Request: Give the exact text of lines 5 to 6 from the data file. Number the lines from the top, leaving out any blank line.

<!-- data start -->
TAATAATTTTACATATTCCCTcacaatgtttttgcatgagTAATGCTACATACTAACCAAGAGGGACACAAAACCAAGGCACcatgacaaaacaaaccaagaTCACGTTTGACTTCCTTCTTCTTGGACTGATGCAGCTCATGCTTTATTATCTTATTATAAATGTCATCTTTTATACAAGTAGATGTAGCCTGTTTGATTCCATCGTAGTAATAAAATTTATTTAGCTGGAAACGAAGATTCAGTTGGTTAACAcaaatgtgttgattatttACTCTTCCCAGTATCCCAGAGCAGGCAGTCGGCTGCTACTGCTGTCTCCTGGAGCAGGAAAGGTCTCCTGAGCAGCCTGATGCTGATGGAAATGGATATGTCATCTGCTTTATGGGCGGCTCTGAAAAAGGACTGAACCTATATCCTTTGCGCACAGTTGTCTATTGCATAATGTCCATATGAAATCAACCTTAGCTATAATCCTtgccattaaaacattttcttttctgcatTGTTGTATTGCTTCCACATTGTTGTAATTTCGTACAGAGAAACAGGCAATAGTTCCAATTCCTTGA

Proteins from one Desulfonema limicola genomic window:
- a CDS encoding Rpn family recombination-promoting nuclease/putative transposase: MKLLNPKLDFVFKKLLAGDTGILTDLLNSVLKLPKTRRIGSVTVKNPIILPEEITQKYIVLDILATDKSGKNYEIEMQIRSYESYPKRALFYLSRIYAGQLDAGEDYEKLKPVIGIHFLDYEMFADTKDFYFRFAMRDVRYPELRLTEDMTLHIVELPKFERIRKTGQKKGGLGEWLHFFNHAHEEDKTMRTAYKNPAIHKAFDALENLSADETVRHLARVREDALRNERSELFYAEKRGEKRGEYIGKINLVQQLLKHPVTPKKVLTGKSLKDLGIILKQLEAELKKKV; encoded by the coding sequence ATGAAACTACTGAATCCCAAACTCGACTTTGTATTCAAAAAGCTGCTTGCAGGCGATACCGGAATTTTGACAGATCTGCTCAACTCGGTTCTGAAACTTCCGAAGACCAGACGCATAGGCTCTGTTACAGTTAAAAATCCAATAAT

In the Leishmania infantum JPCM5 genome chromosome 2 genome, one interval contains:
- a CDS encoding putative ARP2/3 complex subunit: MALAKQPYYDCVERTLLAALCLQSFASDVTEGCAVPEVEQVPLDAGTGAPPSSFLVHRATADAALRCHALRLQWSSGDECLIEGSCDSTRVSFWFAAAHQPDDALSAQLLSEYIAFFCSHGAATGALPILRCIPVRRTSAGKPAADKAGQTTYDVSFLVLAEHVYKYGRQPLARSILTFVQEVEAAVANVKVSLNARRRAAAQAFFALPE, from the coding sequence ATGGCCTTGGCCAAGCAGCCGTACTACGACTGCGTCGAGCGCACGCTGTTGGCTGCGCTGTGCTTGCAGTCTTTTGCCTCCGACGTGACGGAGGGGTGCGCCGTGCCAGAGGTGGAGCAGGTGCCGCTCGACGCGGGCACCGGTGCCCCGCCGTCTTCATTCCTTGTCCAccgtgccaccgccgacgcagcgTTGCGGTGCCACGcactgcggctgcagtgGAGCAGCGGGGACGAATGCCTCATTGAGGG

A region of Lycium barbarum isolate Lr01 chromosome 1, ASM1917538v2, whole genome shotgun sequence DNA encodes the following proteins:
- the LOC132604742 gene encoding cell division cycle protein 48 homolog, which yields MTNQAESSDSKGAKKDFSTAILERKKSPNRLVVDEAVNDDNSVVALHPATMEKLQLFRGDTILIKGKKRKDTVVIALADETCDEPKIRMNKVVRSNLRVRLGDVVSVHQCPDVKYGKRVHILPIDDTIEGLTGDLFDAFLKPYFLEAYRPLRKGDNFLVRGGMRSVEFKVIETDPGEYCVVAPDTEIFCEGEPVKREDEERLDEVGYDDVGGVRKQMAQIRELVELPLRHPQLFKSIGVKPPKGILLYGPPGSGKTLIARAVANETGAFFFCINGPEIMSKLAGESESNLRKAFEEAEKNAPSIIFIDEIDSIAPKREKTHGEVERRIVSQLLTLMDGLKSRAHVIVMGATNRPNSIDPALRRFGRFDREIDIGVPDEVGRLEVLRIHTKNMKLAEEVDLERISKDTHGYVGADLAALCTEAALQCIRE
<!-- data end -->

- a CDS encoding putative ARP2/3 complex subunit: MALAKQPYYDCVERTLLAALCLQSFASDVTEGCAVPEVEQVPLDAGTGAPPSSFLVHRATADAALRCHALRLQWSSGDECLIEGSCDSTRVSFWFAAAHQPDDALSAQLLSEYIAFFCSHGAATGALPILRCIPVRRTSAGKPAADKAGQTTYDVSFLVLAEHVYKYGRQPLARSILTFVQEVEAAVANVKVSLNARRRAAAQAFFALPE, from the coding sequence ATGGCCTTGGCCAAGCAGCCGTACTACGACTGCGTCGAGCGCACGCTGTTGGCTGCGCTGTGCTTGCAGTCTTTTGCCTCCGACGTGACGGAGGGGTGCGCCGTGCCAGAGGTGGAGCAGGTGCCGCTCGACGCGGGCACCGGTGCCCCGCCGTCTTCATTCCTTGTCCAccgtgccaccgccgacgcagcgTTGCGGTGCCACGcactgcggctgcagtgGAGCAGCGGGGACGAATGCCTCATTGAGGG

A region of Lycium barbarum isolate Lr01 chromosome 1, ASM1917538v2, whole genome shotgun sequence DNA encodes the following proteins: